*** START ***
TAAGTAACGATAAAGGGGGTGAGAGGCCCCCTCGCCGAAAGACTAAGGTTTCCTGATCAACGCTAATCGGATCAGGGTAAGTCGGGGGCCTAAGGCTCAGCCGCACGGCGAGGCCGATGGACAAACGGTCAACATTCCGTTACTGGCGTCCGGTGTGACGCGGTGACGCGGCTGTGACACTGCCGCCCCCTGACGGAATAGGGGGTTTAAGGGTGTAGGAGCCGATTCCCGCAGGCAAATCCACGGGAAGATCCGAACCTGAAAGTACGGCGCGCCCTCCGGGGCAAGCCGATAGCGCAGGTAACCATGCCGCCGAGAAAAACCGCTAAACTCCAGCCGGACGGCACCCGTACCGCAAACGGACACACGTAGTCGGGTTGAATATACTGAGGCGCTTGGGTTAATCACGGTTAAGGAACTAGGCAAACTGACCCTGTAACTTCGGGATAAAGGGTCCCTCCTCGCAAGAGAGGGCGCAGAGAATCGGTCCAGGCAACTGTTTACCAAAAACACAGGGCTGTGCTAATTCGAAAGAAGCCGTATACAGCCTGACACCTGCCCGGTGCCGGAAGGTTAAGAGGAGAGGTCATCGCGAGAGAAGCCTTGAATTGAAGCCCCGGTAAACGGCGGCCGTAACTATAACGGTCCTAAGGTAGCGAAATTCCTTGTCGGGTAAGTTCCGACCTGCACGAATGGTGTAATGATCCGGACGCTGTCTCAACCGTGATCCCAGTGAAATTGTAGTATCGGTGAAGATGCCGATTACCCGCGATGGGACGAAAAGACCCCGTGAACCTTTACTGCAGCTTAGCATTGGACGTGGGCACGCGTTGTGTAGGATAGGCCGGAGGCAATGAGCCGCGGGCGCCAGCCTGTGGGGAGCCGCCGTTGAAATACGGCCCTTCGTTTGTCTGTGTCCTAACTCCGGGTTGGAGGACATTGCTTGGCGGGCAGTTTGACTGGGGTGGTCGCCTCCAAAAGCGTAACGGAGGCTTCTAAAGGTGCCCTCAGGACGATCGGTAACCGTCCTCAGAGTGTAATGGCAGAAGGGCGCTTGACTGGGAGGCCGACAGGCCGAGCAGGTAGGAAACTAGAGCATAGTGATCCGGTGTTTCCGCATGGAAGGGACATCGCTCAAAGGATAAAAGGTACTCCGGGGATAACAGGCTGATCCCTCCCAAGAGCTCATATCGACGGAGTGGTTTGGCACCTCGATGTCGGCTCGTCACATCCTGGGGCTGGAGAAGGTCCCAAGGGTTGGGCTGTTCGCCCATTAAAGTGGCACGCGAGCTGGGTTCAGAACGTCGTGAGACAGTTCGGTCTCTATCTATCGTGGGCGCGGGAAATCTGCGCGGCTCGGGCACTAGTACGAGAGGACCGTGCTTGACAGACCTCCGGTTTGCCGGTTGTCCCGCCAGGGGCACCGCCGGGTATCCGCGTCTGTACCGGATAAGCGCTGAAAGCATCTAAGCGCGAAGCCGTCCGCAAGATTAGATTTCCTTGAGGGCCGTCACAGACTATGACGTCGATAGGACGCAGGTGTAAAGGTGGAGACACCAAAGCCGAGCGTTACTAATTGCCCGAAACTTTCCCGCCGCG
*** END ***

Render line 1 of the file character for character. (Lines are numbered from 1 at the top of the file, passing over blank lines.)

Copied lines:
TAAGTAACGATAAAGGGGGTGAGAGGCCCCCTCGCCGAAAGACTAAGGTTTCCTGATCAACGCTAATCGGATCAGGGTAAGTCGGGGGCCTAAGGCTCAGCCGCACGGCGAGGCCGATGGACAAACGGTCAACATTCCGTTACTGGCGTCCGGTGTGACGCGGTGACGCGGCTGTGACACTGCCGCCCCCTGACGGAATAGGGGGTTTAAGGGTGTAGGAGCCGATTCCCGCAGGCAAATCCACGGGAAGATCCGAACCTGAAAGTACGGCGCGCCCTCCGGGGCAAGCCGATAGCGCAGGTAACCATGCCGCCGAGAAAAACCGCTAAACTCCAGCCGGACGGCACCCGTACCGCAAACGGACACACGTAGTCGGGTTGAATATACTGAGGCGCTTGGGTTAATCACGGTTAAGGAACTAGGCAAACTGACCCTGTAACTTCGGGATAAAGGGTCCCTCCTCGCAAGAGAGGGCGCAGAGAATCGGTCCAGGCAACTGTTTACCAAAAACACAGGGCTGTGCTAATTCGAAAGAAGCCGTATACAGCCTGACACCTGCCCGGTGCCGGAAGGTTAAGAGGAGAGGTCATCGCGAGAGAAGCCTTGAATTGAAGCCCCGGTAAACGGCGGCCGTAACTATAACGGTCCTAAGGTAGCGAAATTCCTTGTCGGGTAAGTTCCGACCTGCACGAATGGTGTAATGATCCGGACGCTGTCTCAACCGTGATCCCAGTGAAATTGTAGTATCGGTGAAGATGCCGATTACCCGCGATGGGACGAAAAGACCCCGTGAACCTTTACTGCAGCTTAGCATTGGACGTGGGCACGCGTTGTGTAGGATAGGCCGGAGGCAATGAGCCGCGGGCGCCAGCCTGTGGGGAGCCGCCGTTGAAATACGGCCCTTCGTTTGTCTGTGTCCTAACTCCGGGTTGGAGGACATTGCTTGGCGGGCAGTTTGACTGGGGTGGTCGCCTCCAAAAGCGTAACGGAGGCTTCTAAAGGTGCCCTCAGGACGATCGGTAACCGTCCTCAGAGTGTAATGGCAGAAGGGCGCTTGACTGGGAGGCCGACAGGCCGAGCAGGTAGGAAACTAGAGCATAGTGATCCGGTGTTTCCGCATGGAAGGGACATCGCTCAAAGGATAAAAGGTACTCCGGGGATAACAGGCTGATCCCTCCCAAGAGCTCATATCGACGGAGTGGTTTGGCACCTCGATGTCGGCTCGTCACATCCTGGGGCTGGAGAAGGTCCCAAGGGTTGGGCTGTTCGCCCATTAAAGTGGCACGCGAGCTGGGTTCAGAACGTCGTGAGACAGTTCGGTCTCTATCTATCGTGGGCGCGGGAAATCTGCGCGGCTCGGGCACTAGTACGAGAGGACCGTGCTTGACAGACCTCCGGTTTGCCGGTTGTCCCGCCAGGGGCACCGCCGGGTATCCGCGTCTGTACCGGATAAGCGCTGAAAGCATCTAAGCGCGAAGCCGTCCGCAAGATTAGATTTCCTTGAGGGCCGTCACAGACTATGACGTCGATAGGACGCAGGTGTAAAGGTGGAGACACCAAAGCCGAGCGTTACTAATTGCCCGAAACTTTCCCGCCGCG